The City and NGO partners are on a daily basis reuniting individuals with their families for those who wish to return home and referring people to care facilities for medical or psychosocial reasons.

As the Strandfontein site was always planned to be decommissioned following the lifting of the initial lockdown, the City is putting plans in place to offer shelter placement or reintegration to any homeless individual at the facility willing to accept this offer following the lockdown.

We have encouraged all interested organisations, churches and groups to get involved in taking care of Cape Town’s homeless community at this time. Anyone with the ability to help does not need permission from the city to open their doors.

We are grateful to all partners and donors who have risen above the ugly politicking and continue to make valuable contributions in the form of blankets, water bottles, towels, toilet paper and other essentials.

When the media start to carry half-truths, misinformation and outright lies without bothering to check the facts first, it makes it near impossible for the truth to catch up as the lies spread like wildfire on social media.

Dan Plato is the executive mayor of Cape Town

Subscribe to the M&G

These are unprecedented times, and the role of media to tell and record the story of South Africa as it develops is more important than ever.

The Mail & Guardian is a proud news publisher with roots stretching back 35 years, and we’ve survived right from day one thanks to the support of readers who value fiercely independent journalism that is beholden to no-one. To help us continue for another 35 future years with the same proud values, please consider taking out a subscription.

Dan Plato
Dan Plato is the executive mayor of Cape Town

Related stories

‘Where the governments see statistics, I see the faces of my friends’

Yvette Raphael describes herself as a ‘professional protester, sjambok feminist and hater of trash’. Government officials would likely refer to her as ‘a rebel’. She’s fought for equality her entire life, she says. And she’s scared of no one

Q&A Sessions: Frank Chikane on the rainbow where colours never meet

Reverend Frank Chikane has just completed six years as the chairperson of the Kagiso Trust. He speaks about corruption, his children’s views and how churches can be mobilised

Covid-19 stems ‘white’ gold rush

The pandemic hit abalone farmers fast and hard. Prices have dropped and backers appear to be losing their appetite for investing in the delicacy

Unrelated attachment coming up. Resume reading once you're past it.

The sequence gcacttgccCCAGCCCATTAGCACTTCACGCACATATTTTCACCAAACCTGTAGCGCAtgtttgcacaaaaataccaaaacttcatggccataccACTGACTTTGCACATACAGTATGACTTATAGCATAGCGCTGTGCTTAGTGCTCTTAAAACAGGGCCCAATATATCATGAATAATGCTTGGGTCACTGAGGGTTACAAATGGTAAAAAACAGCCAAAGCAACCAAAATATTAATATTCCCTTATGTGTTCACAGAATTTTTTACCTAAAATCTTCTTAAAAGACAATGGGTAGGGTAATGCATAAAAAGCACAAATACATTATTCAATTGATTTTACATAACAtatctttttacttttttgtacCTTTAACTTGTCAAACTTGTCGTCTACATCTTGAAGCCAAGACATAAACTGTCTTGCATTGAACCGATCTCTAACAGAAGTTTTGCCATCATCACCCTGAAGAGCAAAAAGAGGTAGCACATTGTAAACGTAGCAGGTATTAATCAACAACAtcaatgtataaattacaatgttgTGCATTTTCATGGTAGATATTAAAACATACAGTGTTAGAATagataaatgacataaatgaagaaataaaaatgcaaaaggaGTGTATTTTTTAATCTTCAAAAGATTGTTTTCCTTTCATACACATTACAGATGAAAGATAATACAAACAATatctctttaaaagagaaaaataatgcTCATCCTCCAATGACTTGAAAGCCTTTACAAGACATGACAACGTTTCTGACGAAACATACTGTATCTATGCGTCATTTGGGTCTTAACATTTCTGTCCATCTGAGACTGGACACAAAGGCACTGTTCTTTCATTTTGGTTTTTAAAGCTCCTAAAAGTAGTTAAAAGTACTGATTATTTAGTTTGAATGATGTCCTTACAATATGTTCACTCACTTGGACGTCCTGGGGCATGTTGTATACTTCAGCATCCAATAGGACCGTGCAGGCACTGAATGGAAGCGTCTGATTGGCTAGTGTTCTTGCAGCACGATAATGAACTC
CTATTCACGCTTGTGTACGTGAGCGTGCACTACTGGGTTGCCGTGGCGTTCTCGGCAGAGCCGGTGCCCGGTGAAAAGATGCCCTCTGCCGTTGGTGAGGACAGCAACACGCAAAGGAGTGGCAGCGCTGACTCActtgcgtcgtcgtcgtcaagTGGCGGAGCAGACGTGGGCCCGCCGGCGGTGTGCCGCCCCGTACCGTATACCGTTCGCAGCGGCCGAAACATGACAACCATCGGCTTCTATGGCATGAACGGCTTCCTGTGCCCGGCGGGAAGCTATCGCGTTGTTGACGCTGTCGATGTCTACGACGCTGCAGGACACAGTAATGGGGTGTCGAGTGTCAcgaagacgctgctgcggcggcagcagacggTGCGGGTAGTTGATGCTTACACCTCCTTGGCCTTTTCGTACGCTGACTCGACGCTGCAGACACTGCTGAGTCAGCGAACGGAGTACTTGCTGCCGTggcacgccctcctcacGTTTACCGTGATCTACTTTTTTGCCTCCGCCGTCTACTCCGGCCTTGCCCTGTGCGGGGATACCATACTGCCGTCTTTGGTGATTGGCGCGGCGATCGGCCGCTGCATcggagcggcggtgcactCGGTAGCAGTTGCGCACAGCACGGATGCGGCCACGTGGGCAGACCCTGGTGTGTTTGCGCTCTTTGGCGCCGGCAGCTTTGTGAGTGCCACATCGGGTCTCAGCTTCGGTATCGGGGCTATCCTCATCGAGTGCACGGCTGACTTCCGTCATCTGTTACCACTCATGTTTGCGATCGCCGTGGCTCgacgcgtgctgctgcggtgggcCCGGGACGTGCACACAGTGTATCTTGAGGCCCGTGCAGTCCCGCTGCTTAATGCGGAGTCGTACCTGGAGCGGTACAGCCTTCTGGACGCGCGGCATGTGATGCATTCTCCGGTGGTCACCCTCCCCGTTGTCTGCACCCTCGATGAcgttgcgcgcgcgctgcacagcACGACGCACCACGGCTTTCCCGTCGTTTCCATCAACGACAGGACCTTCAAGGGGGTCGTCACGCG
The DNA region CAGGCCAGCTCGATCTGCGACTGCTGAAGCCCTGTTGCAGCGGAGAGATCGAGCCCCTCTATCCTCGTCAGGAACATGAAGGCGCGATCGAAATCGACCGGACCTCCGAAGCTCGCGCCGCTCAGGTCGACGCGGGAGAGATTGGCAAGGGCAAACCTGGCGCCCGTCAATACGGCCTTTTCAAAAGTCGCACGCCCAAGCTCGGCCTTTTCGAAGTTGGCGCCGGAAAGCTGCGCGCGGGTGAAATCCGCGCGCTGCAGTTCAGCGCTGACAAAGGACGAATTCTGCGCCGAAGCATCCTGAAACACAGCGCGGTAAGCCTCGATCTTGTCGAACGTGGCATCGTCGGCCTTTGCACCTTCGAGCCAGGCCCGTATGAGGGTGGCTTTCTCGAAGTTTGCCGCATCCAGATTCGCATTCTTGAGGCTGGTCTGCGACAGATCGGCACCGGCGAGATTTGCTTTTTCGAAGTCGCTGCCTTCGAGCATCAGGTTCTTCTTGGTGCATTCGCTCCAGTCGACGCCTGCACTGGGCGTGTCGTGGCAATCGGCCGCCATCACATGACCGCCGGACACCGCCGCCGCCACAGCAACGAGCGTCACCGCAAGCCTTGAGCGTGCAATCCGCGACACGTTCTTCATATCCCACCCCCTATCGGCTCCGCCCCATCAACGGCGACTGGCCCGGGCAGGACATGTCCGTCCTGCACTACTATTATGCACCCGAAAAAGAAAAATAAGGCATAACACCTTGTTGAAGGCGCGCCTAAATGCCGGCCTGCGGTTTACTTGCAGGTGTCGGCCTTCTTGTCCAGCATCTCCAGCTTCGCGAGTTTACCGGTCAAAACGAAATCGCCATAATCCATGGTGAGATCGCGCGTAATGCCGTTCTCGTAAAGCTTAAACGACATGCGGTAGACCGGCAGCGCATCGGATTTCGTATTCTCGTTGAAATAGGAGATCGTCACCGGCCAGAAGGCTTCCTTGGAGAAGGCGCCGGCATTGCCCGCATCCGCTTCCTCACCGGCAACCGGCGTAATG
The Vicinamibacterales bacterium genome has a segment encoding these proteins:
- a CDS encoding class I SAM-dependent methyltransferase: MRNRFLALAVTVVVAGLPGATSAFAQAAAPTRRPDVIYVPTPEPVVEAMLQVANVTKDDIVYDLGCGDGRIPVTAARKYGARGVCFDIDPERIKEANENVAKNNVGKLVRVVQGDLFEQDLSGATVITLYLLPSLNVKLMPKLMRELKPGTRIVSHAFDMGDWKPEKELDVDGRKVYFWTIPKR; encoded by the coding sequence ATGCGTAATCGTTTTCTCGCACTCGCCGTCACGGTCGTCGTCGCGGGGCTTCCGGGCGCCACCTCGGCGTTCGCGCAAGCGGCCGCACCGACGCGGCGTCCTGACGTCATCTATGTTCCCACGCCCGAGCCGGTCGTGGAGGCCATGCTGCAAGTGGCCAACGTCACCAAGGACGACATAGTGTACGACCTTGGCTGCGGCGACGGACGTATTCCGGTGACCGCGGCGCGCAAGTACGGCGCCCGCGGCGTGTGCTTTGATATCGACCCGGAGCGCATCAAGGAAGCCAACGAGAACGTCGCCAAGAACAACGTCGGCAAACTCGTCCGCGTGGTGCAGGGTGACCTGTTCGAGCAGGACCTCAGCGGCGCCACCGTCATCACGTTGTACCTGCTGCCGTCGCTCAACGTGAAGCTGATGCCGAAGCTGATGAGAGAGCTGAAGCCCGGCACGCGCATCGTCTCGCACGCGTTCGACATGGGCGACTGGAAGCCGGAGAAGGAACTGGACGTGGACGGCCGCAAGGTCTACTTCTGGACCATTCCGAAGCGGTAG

Companies need to plan for the future through skills development

COMMENT: Businesses need to focus on the training the so-called soft skills needed to respond to an ever-changing environment

Shadow of eviction looms over farm dwellers

In part two of a series on the lives of farm dwellers, Tshepiso Mabula ka Ndongeni finds a community haunted by the scourge of eviction

God just got his hand back

Diego Armando Maradona, the greatest footballer to wear the number 10 jersey, has left the field
Advertising

Subscribers only

Q&A Sessions: Frank Chikane on the rainbow where colours never...

Reverend Frank Chikane has just completed six years as the chairperson of the Kagiso Trust. He speaks about corruption, his children’s views and how churches can be mobilised

ANC: ‘We’re operating under conditions of anarchy’

In its latest policy documents, the ANC is self-critical and wants ‘consequence management’, yet it’s letting its members off the hook again

More top stories

‘Where the governments see statistics, I see the faces of...

Yvette Raphael describes herself as a ‘professional protester, sjambok feminist and hater of trash’. Government officials would likely refer to her as ‘a rebel’. She’s fought for equality her entire life, she says. And she’s scared of no one

Covid-19 stems ‘white’ gold rush

The pandemic hit abalone farmers fast and hard. Prices have dropped and backers appear to be losing their appetite for investing in the delicacy

Al-Shabab’s terror in Mozambique

Amid reports of brutal, indiscriminate slaughter, civilians bear the brunt as villages are abandoned and the number of refugees nears half a million

South Africa’s cities opt for clean energy

Efforts to reduce carbon emissions will hinge on the transport sector
Advertising

press releases

Loading latest Press Releases…